As of Tiki 13 (and further developed in subsequent releases) Tiki offers a “layout template” choice. Configured on the Look and Feel admin page, this option switches the overall page layout template to enable a page-top fixed navbar or standard scrolling navbar, classic Tiki div arrangement, different default widths for side columns, and so on.
Table of contents
- Tiki default available choices
- Comparison of layouts
- For reference, a typical simple Bootstrap layout (this is not a Tiki layout)
- Basic Bootstrap
- Classic Tiki (3 containers - header, middle, footer)
- Wider side columns (3 containers - header, middle, footer)
- Fixed top navbar 1 (uses “top” module zone)
- Fixed top navbar 2 (uses site icon + “top” module zone)
- Make your own layout
|Layout template name||Directory name*||Description|
|Basic Bootstrap||basic||This layout is a simple one with everything in one container div.|
|Classic Tiki (3 containers - header, middle, footer)||classic||This is an implementation of the legacy Tiki layout, including “shadow divs” which are optional div wrappers around major parts of the page.|
|Wider side columns (3 containers - header, middle, footer)||header_middle_footer_containers_3-6-3||This layout has wider side columns by default. The other layouts have main content columns with 2-8-2 grid widths, but switch to 3-9 or 9-3 if the right or left column has no content.|
|Fixed top navbar 1 (uses “top” module zone)||fixed_top_modules||This layout has a page header fixed at the top of the page, and uses the top module zone for content (there is no hard-coded content in the page header/navbar).|
|Fixed top navbar 2 (uses site icon + “topbar” module zone)||social||This layout is the closest to a generic Bootstrap fixed-navbar design. The logo, site title, and search form are hard-coded in the navbar, and the topbar module zone can be used for additional content. This layout may be the easiest to produce a good small-screen page-header/navbar.|
*These directories are in tikiroot/templates/layouts/.
This is a simple diagram of Tiki’s “Basic Bootstrap” layout. There is just one Bootstrap div class=”container” that holds all of the content. In contrast to many Bootstrap site implementations, this layout isn’t configured to use a fixed navbar at the page top.
At first there might seem to be some redundancy with the “top modules” zone and “topbar modules” zone, but having two areas for page header content reflects a Tiki legacy design preference. Site admins can use either of these or both (or neither) in various ways. A typical approach is to put the site logo and/or title in the “top” zone, along with a banner or other content, and use the “topbar” zone for a navbar (horizontal menu) and search form, for example.
This layout is a modernization of Tiki’s “legacy” layout ideas. In addition to the divs show here, a feature called “Shadow divs” will activate additional divs in the template. Originally made to add drop shadow graphics, these can be used for additional borders or other graphic enhancements or content.
This and some of the other layouts use more “container” divs mainly for styling purposes. To have full-page-width graphics behind the header and footer, and to allow the header and footer to flex vertically depending on the site content, and for the header and footer to have a fixed content width, it works well to give each of these page sections its own container div. Of course these all have the same, responsive width.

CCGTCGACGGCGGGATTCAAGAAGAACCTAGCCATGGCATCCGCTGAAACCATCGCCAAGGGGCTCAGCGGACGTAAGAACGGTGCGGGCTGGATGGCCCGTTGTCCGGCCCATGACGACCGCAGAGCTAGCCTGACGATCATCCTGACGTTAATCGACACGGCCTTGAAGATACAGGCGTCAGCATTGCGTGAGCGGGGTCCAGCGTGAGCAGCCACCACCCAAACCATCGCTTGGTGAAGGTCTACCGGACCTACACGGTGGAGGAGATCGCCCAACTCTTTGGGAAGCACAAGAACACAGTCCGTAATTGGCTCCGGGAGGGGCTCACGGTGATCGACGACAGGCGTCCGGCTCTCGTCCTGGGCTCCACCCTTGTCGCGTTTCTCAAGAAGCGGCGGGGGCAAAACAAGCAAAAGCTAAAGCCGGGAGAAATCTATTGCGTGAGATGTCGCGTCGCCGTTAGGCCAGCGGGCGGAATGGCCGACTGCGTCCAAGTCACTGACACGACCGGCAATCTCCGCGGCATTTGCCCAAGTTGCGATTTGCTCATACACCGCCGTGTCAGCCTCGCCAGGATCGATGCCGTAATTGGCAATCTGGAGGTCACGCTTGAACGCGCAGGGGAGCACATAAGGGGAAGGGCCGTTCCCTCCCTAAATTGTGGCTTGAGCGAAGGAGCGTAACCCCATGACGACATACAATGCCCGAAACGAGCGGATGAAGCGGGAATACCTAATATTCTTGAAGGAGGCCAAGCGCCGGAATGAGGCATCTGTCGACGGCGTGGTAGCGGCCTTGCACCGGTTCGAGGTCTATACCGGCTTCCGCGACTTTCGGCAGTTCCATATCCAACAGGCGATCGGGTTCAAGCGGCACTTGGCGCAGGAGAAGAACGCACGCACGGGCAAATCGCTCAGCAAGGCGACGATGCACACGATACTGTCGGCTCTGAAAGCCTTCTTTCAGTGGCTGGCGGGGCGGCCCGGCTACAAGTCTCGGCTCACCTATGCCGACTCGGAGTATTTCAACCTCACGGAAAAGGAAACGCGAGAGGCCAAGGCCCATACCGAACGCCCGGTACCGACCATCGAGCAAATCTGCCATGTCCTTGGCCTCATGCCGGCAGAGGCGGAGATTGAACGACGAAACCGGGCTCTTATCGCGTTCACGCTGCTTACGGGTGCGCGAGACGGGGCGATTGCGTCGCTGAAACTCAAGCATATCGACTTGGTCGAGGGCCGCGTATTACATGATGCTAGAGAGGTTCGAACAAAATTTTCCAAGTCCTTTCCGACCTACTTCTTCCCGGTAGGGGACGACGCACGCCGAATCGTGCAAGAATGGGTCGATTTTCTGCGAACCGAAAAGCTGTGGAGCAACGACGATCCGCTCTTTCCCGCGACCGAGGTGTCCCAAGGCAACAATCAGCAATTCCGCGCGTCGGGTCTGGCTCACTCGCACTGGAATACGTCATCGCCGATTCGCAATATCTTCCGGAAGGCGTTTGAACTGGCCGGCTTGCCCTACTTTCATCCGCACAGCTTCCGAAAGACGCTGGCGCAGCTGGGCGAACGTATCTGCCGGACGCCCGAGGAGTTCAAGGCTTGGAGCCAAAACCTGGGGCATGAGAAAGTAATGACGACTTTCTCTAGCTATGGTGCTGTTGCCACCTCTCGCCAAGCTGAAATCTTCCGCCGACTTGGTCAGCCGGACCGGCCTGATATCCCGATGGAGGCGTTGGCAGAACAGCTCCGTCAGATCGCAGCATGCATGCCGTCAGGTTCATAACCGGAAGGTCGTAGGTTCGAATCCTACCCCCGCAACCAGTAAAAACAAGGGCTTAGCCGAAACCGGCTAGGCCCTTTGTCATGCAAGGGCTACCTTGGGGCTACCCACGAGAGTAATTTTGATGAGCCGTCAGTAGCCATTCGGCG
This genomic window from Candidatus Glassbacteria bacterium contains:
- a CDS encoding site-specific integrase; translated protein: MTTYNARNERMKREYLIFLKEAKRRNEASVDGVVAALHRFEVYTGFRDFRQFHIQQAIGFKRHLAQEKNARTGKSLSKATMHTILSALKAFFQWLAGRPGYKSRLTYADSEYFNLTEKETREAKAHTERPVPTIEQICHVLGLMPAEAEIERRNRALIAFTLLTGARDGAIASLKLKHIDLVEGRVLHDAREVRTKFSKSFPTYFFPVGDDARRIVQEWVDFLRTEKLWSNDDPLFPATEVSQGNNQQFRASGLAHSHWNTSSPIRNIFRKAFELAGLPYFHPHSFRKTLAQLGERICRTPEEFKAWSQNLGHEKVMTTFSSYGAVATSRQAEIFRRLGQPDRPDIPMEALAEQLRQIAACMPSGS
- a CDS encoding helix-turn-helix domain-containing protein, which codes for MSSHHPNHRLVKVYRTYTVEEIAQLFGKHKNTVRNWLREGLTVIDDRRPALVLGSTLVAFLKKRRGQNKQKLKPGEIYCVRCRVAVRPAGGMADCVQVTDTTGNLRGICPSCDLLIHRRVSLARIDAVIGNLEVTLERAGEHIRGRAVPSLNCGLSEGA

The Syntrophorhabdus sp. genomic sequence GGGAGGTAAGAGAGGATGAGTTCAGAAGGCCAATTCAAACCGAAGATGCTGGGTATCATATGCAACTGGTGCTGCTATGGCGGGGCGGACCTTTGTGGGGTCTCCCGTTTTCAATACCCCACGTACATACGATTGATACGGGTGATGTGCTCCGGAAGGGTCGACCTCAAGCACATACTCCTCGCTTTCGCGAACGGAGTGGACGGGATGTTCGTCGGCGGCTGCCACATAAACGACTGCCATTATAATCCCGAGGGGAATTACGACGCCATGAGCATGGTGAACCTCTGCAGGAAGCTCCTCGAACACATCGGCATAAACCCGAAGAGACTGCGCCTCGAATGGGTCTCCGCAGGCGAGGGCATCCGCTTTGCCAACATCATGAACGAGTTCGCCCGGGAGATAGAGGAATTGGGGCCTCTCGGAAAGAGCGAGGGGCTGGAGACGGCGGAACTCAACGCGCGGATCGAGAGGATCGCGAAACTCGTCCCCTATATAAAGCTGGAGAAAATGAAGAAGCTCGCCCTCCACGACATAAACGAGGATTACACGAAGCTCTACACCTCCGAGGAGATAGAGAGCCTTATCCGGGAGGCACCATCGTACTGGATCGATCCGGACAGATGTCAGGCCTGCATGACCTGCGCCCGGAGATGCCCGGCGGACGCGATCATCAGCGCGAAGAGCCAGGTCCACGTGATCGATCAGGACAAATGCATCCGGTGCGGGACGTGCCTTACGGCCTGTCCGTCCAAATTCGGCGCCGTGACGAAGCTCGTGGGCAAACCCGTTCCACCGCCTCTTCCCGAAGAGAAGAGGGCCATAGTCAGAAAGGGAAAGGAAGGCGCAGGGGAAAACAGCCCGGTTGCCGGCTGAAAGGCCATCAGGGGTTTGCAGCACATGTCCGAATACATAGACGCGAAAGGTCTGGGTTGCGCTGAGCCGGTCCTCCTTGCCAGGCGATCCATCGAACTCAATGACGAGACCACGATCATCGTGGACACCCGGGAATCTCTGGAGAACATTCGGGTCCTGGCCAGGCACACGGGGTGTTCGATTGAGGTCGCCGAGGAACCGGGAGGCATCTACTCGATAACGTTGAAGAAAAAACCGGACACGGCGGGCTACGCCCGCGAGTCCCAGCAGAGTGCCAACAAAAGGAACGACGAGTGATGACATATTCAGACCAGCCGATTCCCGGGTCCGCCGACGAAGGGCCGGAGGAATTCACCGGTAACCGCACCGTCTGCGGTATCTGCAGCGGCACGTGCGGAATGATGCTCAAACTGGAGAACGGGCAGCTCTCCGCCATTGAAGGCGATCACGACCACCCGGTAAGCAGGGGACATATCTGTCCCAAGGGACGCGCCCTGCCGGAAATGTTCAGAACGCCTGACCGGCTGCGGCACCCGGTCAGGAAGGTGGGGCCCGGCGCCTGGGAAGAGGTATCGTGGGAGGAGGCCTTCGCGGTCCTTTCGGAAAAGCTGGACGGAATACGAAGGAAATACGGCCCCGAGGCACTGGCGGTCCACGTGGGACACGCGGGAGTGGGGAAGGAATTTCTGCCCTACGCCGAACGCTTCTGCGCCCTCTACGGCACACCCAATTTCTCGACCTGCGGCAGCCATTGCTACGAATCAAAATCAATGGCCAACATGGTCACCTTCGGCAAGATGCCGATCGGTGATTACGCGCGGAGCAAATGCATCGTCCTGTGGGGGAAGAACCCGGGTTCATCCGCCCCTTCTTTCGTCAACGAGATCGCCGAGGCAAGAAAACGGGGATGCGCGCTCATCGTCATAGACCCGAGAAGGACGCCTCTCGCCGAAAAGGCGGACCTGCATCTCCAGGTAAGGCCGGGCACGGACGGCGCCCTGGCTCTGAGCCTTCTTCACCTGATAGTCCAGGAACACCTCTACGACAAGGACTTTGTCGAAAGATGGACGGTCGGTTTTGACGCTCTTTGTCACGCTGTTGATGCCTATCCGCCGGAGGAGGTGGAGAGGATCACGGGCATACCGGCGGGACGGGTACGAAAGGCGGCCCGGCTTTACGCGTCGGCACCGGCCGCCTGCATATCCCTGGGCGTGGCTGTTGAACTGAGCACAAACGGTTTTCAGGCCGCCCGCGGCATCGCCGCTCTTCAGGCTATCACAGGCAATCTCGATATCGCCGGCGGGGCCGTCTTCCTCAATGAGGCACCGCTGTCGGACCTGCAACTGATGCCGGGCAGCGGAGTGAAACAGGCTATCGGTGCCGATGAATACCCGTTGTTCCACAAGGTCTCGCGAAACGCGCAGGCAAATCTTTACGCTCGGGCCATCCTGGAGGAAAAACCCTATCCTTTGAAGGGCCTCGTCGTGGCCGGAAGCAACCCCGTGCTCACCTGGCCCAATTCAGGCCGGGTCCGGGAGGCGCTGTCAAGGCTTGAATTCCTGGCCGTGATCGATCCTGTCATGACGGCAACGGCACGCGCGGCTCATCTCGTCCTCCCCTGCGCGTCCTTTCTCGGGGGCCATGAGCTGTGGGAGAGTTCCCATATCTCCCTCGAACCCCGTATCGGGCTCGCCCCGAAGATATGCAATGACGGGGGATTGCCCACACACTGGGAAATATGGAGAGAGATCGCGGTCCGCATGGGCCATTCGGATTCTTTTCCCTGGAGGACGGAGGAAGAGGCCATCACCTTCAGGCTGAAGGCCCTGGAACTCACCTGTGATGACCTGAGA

This layout maintains wider side columns even when there are both left and right columns (in the other layouts, the side columns change from 3/12 to 2/12 of the container width when both side columns are used).
To have other width variations for these columns that are part of the basic layout file, either the column widths would have to be changed via CSS, or the HTML would have to be changed, probably by copying and modifying this (or other) layout_view.tpl file.
This layout keeps the navbar fixed at the viewport top. All of its content is assigned via the admin-modules page, using the “top” module zone. The “topbar” module zone is also available, displaying at the top of the scrolling middle area.
This is another layout with the navbar fixed at the top of the viewport. But in this case the site logo is set using the “site icon” preference on the Look and Feel admin page, and the log-in form is placed on the right side of the navbar, while additional content can be assigned on the admin-modules page using the “top” module zone.
See also: How to change the side column widths.
A custom or site-specific layout template can be made and used if desired. It’s best not to modify the original layout template files, as the modification would probably be lost in a site upgrade. The best path would be to make a new directory in templates/layouts/ and be sure to have both a layout_edit.tpl and layout_view.tpl in the directory. The layout_edit.tpl file doesn’t need to be modified, and the layout_view.tpl file can be edited to implement the layout changes.
If you create a new layout template, keep in mind that there are some CSS rules that are layout template-specific. For each layout template, a CSS class is added to the body tag. When you copy and modify a layout template, you should check the CSS files for rules specific to the copied layout template and, if necessary, recreate them for the new layout template, with the new CSS body tag.
For example, this website currently has a class=”layout_fixed_top_modules” assigned to the body tag because of the layout that is being used. If this layout template were cloned and renamed, the new style sheet would probably have to have new rules reflecting the new body class name.